Twitter Chat Etiquette and Essential Guidelines

So, you have found a Twitter chat you want to take part in and the date is drawing near. It is still a fairly new method of communicating, and many people are unaware of the ‘rules’ involved in such a discussion. They may even find themselves being warned or banned from chats without knowing why. That can be quite disheartening, and I have seen it happen more than once.

The problem is that people don’t realize there is a specific etiquette involved in a Twitter chat. You should know the general guidelines before you try to take part, to avoid problems when you begin.

  • Always check the actual chat host for rules about their particular event. Sometimes a link will be included with the chat announcement, but you can often find these on the website of whoever is hosting the blog. Some chats won’t have any rules up, but you should always check before you take part.
  • Stay on topic. Moderators are present during Twitter chats to make sure things don’t go too far off topic. If you do find yourself wanting to engage in a separate conversation, do so through private messages.
  • Know what constitutes spam. Posting a link about the topic in question probably won’t raise any eyebrows. Continuously posting the same link, or repeating the same comment over and over, will almost always be flagged. So will posting links that are not related to the topic. Some chats won’t allow any links to be posted at all, so be sure to find out. If in doubt, ask a moderator.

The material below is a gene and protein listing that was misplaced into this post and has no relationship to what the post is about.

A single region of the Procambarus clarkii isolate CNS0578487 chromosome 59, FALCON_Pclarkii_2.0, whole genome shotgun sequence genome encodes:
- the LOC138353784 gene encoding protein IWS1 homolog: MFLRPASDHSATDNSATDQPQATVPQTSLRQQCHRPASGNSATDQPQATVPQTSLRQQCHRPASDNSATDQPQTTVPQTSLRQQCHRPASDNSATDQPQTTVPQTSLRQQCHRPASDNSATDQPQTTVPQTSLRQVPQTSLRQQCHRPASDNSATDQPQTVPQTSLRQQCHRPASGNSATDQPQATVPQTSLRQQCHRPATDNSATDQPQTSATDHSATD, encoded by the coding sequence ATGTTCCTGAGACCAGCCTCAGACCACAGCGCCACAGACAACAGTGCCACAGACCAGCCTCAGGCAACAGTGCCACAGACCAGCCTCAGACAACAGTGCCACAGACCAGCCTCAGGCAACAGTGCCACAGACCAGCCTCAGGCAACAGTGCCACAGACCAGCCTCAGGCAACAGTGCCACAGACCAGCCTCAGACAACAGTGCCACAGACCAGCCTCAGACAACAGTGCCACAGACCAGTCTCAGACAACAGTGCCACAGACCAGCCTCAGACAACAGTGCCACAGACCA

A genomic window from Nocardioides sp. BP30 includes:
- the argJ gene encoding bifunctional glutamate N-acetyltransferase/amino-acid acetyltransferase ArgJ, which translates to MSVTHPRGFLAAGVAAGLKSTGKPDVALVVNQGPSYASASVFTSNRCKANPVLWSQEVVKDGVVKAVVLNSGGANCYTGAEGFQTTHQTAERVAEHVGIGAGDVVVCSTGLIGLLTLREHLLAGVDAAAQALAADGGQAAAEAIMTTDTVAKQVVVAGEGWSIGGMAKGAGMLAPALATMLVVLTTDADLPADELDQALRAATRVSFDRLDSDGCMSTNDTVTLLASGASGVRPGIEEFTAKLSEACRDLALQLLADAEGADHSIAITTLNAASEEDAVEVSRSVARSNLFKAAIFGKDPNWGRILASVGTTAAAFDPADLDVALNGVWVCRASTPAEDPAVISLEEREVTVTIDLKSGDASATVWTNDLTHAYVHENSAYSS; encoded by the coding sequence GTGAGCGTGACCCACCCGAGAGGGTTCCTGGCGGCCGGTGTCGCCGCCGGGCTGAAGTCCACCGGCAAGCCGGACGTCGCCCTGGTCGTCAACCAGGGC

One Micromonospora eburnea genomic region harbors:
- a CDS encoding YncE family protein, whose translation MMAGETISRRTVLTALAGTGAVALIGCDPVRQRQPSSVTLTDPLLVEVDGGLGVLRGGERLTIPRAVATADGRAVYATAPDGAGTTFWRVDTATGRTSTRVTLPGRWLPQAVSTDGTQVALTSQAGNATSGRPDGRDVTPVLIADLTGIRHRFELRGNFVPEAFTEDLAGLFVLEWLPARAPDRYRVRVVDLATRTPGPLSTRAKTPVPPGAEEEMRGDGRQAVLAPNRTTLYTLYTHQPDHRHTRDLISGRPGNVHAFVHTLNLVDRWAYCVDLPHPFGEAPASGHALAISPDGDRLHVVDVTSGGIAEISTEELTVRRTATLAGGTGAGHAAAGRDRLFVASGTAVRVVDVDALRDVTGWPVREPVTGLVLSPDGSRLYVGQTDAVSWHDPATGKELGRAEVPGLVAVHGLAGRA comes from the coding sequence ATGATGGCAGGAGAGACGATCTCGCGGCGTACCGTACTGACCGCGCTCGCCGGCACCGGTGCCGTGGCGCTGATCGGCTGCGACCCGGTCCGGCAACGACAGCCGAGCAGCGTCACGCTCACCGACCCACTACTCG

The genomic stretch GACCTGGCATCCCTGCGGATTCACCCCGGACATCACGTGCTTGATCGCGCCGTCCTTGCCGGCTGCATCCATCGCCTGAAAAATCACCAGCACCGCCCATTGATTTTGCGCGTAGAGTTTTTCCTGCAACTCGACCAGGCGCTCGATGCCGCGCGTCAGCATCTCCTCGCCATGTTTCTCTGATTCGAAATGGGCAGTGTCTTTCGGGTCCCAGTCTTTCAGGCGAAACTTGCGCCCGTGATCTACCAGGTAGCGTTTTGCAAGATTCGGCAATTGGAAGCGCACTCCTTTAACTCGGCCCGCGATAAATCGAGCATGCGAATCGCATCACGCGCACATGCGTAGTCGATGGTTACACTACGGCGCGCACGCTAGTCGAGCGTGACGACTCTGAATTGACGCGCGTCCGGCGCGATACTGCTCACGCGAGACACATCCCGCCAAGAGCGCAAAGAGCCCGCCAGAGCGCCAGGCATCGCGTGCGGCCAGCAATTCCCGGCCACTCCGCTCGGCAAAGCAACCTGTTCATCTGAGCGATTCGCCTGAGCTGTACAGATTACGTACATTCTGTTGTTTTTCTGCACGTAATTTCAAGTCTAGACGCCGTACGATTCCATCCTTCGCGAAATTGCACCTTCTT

• Be pleasant and courteous. This should go without saying, but it is amazing how many people will ignore this golden rule. Don’t start an argument. If you disagree on something, be polite in how you say so and conduct the conversation like a debate.
  • If you arrive late, look through the other posts before beginning. You need to be caught up with the conversation, so take a few minutes to familiarize yourself with what has been said. This keeps reposts from occurring, and keeps the chat moving.
  • Respond to people by name. Twitter chats move quickly, and by the time your respond to someone it might not be clear who you were speaking to. Always include their Twitter handle at the beginning of any response. Don’t use real names, as not everyone present is likely to know who the person is.
  • Always use the hashtag. Each Twitter chat has their own hashtag associated with the chat. Use it in every post, or it won’t show up as part of the conversation.
  • Make sure your Twitter feed is not private. Your posts won’t come up on the chat even if you have a hashtag. You need to make all posts public so others not following you can see what you are saying.

Do you have a tip for engaging in a Twitter chat that wasn’t covered? Let us know in the comments!

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